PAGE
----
Even if they have never participated in one, probably all regular visitors to the SBC website know that every January a massive pro-life demonstration, the March for Life, takes place in Washington, D.C. Ordinary people, if not our coastal elites, feminists and others with a leftwing political agenda, know instinctively that innocent human life is destroyed by abortion, feel revulsion at the thought of it, and understand it is morally wrong. As an expression of this ordinary and natural understanding, March for Life has had an important role in 90 percent of U.S. counties now being abortion-free, much to the chagrin of the elites and feminists and their ilk.
Officially, March for Life has nothing to do with religion but everybody knows its backbone is Catholic. It has been from the beginning. I mean the very beginning. As a writer for Triumph magazine I was in the room in the rectory of St. Joseph’s on Capitol Hill where and when the organizing meeting for the first march took place. That was mere days after the U.S. Supreme Court handed down its decision in Roe v.Wade in 1973. No one was present except Catholics.
The meeting was chaired by Nellie Gray, a World War II WAC veteran and attorney whose energy and dedication made her the driving force of March for Life. It was the first time I met Nellie. The last time I laid eyes on her was at the traditional Latin Mass at St. Mary Mother of God on the Sunday before a heart attack took her away. She looked drawn and tired. “Worn out,” I thought, “by all she’s done for the babies.”
Nellie had two funerals, a Requiem Mass at St. Mary’s, and a “celebration” with white vestments at the Basilica of the National Shrine of the Immaculate Conception attended by bishops and priests who wouldn’t want to be seen in the neighborhood of a Latin Mass.
There is also an annual march that takes place in Brazil’s largest city, Sao Paulo. I can’t imagine one like it in the United States. Permits for it could not be issued without the ACLU, Anti-Defamation League and others rushing to the courts to stop it. It has always drawn more participants than we ever see at March for Life, impressive as it is. It is the annual March for Jesus. The one this year, a couple of weeks ago, was the biggest yet. Three million persons turned out. Three million!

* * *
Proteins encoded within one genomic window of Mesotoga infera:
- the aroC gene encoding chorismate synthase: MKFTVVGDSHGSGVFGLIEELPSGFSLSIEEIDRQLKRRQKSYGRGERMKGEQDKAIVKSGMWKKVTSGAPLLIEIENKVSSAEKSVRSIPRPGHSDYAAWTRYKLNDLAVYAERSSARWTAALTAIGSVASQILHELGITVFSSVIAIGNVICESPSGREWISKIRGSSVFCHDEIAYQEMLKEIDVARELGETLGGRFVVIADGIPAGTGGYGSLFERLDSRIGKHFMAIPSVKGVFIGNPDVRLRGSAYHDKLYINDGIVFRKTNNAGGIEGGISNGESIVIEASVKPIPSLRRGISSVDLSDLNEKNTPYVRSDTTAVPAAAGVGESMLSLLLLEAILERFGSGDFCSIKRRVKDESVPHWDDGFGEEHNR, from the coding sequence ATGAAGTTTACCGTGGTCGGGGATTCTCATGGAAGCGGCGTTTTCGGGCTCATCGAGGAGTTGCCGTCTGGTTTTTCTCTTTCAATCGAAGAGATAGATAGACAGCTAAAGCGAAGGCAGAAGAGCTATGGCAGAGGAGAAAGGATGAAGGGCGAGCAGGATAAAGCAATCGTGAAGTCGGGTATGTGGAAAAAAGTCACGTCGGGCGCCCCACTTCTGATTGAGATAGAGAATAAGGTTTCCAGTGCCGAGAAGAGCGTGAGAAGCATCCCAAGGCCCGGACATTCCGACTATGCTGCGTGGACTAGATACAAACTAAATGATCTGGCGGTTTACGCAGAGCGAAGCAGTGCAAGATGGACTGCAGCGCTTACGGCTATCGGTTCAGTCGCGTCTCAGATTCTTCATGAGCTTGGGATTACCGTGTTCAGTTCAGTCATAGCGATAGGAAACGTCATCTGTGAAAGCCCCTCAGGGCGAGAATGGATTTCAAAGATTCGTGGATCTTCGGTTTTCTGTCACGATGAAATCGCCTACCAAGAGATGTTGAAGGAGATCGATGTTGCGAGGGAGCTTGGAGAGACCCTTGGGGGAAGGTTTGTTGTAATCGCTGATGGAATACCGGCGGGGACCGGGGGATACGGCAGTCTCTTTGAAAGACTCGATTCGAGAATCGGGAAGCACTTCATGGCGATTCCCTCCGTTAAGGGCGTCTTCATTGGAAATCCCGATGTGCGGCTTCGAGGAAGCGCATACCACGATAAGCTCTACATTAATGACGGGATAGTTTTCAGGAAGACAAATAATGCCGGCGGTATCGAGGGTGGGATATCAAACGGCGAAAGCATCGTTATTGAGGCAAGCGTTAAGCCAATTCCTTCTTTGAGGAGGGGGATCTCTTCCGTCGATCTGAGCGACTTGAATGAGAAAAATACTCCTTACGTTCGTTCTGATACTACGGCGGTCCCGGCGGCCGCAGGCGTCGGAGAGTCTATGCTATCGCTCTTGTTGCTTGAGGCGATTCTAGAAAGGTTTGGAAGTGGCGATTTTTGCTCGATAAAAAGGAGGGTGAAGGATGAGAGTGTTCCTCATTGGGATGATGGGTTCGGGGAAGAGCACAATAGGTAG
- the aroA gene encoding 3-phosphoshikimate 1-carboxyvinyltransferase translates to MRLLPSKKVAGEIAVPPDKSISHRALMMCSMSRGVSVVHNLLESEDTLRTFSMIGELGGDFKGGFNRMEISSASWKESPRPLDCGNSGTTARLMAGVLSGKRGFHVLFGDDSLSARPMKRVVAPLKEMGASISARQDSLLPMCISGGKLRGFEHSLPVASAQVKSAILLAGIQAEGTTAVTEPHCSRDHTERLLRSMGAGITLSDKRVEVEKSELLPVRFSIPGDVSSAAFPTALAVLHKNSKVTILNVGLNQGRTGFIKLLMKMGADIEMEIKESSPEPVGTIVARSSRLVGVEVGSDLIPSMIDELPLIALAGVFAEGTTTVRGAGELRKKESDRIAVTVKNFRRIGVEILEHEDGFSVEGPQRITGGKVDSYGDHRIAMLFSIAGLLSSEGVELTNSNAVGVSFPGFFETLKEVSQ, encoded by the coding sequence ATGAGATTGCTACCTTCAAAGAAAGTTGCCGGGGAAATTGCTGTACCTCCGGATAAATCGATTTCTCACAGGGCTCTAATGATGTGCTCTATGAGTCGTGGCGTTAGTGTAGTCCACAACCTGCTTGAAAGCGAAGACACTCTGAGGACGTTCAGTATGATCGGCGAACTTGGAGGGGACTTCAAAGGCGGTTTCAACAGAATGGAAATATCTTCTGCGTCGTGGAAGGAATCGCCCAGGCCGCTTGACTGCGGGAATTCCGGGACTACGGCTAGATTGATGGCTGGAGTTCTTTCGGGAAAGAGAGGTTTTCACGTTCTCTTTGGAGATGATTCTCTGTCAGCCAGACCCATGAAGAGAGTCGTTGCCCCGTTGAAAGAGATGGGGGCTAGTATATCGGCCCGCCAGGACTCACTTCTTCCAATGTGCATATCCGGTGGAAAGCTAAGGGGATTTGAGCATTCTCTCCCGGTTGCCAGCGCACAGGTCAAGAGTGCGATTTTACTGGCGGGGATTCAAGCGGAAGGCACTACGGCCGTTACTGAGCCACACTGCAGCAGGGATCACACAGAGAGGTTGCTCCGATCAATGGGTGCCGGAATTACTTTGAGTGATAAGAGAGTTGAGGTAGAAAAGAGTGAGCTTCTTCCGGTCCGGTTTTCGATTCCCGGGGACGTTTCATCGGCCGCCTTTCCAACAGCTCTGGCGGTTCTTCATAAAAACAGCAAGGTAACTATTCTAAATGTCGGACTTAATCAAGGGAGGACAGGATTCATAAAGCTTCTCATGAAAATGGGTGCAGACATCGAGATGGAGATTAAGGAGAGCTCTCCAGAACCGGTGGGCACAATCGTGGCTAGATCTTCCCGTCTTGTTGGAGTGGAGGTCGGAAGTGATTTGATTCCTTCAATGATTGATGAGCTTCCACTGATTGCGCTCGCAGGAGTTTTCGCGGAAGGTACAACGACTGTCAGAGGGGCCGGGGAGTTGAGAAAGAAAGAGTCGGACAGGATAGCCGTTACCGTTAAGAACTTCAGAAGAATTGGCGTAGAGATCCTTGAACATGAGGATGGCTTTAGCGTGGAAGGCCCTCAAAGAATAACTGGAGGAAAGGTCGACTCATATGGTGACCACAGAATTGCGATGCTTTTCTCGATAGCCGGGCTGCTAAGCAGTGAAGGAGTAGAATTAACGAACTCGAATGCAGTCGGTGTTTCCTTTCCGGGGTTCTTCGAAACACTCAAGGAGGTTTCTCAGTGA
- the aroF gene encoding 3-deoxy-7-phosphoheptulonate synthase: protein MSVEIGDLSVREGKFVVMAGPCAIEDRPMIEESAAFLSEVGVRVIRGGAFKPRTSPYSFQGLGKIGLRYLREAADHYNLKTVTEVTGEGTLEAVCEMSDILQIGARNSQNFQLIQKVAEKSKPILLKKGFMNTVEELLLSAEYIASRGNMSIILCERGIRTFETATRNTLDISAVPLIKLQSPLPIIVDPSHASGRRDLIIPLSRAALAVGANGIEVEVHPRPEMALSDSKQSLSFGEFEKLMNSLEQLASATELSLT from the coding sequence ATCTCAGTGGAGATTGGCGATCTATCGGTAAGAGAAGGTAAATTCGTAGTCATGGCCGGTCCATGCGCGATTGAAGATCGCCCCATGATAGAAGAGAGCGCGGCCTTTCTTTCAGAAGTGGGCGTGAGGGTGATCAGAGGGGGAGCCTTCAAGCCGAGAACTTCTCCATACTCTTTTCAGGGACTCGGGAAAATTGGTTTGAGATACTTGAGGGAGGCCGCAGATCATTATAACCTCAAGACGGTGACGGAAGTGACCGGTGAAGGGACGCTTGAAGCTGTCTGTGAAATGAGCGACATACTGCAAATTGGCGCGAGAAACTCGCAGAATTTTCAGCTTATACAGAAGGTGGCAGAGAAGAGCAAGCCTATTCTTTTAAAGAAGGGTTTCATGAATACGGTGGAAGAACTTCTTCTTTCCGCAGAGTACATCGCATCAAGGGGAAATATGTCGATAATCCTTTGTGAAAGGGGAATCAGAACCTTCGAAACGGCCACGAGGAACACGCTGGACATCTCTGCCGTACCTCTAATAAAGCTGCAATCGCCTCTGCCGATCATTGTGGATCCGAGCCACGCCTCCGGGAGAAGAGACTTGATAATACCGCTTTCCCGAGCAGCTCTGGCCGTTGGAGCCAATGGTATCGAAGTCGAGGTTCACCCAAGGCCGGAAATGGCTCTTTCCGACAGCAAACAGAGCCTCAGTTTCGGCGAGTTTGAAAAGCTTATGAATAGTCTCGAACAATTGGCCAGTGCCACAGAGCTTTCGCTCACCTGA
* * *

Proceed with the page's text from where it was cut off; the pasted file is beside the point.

The Sao Paulo event is staged by Evangelical Christians, who are now about one third of Brazil’s population, but very many conservative Catholics also participate. Jair Bolsonaro has always been among them, but this year he addressed the vast throng as President of the Republic. It was fitting. After all, it was the Evangelicals, together with the conservative Catholics, who accounted for his election as president last year, freeing Brazil from decades of corrupt Socialist misrule.
I said “among them,” but don’t want to mislead readers. Bolsonaro, a former army captain, is no saint. Like Donald Trump he is twice divorced and now living with his third wife. Also like Trump, who used to back “women’s rights,” Bolsonaro once advocated government birth-control programs for Brazil’s poor.
Men change. Regular SBC website visitors will remember that late last spring President Bolsonaro had Brazil consecrated to the Immaculate Heart of Mary. Significantly, the prelate he invited to perform the ceremony was the traditional Bishop of Campos where the Tridentine Mass is the norm in all churches of the diocese. One result of this faithfulness to tradition: I’m told that 2,000 regularly turn out for First Friday Mass at the cathedral.
There is good news out of Greece where voters have elected center-right New Democracy leader Kyriakos Mitsotakis to replace Alexis Tsipras of the leftwing Syriza party as prime minister. Commentators attribute the victory to Mitsotakis adopting a hard far-right position on immigration. This is comparable to what happened in Austria when the center-right People’s Party adopted the Freedom Party’s position on immigration and rode it to victory in the country’s last national election.
There is even good news on the sports front. I know zilch about tennis but hear that at Wimbledon this past weekend both the Rumanian who won the women’s tournament, Simona Halep, and the Serbian who won the men’s title, Novak Djokovic, give witness by publicizing that they are practicing Orthodox Christians.
If I am ignorant of the sport, I do know that the largest Orthodox cathedral in the world is right now under construction at public expense in Bucharest, the capital of Halep’s country.